February 2014

In this Issue:

 The Curse of Scotland  Coming Events
 Meet Our Members  February Celebrations
 Robert the Bruce (Part 1)  Society Officers
 What's in a Name  

The Curse of Scotland

For centuries, the Scots have associated certain horrific episodes and hated individuals with the most unusual artifact:  a play card, the nine of diamonds.  It's called the Curse of Scotland.  Legends and anecdotes provide various explanations for the origin of the expression and its link to the playing card.  Prominent among them is one that features William, Duke of Cumberland, third son of George II.  Cumberland was the commander of the English troops that defeated the Jacobite army at the battle of Culloden in 1746. 

According to one account, before the fighting began, officers sought Cumberland's orders.  No parchment being handy for writing, the commander reached for a pack of playing cards lying nearby and randomly chose one.  On its back, he scribbled "No quarter."  The card was the nine of diamonds.  For his success at Culloden, a flower was named after Cumberland.  In England, it was known as Sweet William and in Scotland, Stinking Billy. 

Meet Our Members

Starting with the new year we will be publishing brief bios of some of our members. Some will be of new members, some long-time members and some our Board Members.

Jean Latimer - Board Member

Jean lives in Phoenix.  She is a member of Clan MacKay.  She retired from Mountain Bell, US West in 1985 as a Network Manager. She joined the Society around 1996 during Harold Stewart's first term as President and she also served as President some years later.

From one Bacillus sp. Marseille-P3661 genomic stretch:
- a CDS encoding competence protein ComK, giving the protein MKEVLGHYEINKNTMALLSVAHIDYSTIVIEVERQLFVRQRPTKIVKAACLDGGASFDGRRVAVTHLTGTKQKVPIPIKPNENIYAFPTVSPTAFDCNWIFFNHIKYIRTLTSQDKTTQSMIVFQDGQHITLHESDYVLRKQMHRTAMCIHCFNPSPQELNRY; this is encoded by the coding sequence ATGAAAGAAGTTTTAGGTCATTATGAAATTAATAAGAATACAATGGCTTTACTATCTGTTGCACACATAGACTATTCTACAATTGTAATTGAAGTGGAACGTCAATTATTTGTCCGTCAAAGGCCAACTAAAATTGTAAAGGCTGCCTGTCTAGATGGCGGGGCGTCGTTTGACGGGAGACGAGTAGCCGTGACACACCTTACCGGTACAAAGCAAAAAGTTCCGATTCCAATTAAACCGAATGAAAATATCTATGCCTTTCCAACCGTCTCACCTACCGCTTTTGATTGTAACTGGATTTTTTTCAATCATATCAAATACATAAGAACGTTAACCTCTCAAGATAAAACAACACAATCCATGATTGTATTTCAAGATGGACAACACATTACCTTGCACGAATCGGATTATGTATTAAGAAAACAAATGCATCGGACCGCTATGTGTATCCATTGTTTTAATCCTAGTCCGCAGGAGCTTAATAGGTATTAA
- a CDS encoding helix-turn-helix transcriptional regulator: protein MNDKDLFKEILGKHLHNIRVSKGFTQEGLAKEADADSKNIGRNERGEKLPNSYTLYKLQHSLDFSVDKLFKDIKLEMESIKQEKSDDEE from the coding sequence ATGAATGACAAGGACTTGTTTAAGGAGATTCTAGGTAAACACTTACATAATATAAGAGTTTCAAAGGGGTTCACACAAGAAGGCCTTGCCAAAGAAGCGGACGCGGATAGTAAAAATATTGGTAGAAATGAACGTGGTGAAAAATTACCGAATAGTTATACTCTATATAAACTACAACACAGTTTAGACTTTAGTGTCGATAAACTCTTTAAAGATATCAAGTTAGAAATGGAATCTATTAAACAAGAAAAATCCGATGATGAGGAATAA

Jean Latimery

She became aware of the Society through Jean Whyman who was a friend from church.  Jean Whyman had an assignment for the Society and she helped her out.  Then she began attending the monthly meetings and eventually joined the Society.  She became involved rather quickly, helping provide refreshments for the meetings held in Scottsdale at that time.  She was asked to be Recording Secretary in Michelle Campbell's term as President and held that position for several years.  She was also co-chair of the Robert Burns Dinner that year.  She worked at the Games every year in many capacities after joining.  "I enjoyed that time of seeing many friends, and meeting the public.  We went through many changes such as moving the Games from Mesa to Phoenix and testing more than one location, before we found Steele Indian School Park," she remembers. 

"I have always been very aware of my Scottish roots, since my maternal grandmother came from the Isle of Lewis.  There were many Scottish family friends in my early childhood and I was named for one of them—Jean Stewart.  I attended the Robert Burns Night event with my grandparents most every year from age 3 through 6.  We would also drive four plus hours into Edmonton, Alberta to attend the Highland Games during the summer.  I loved the bands, and I still do.  I get my Clan MacKay affiliation from my grandmother, Isabelle MacKay Davison. All of these things brought me to the Caledonian Society and I still enjoy the association today."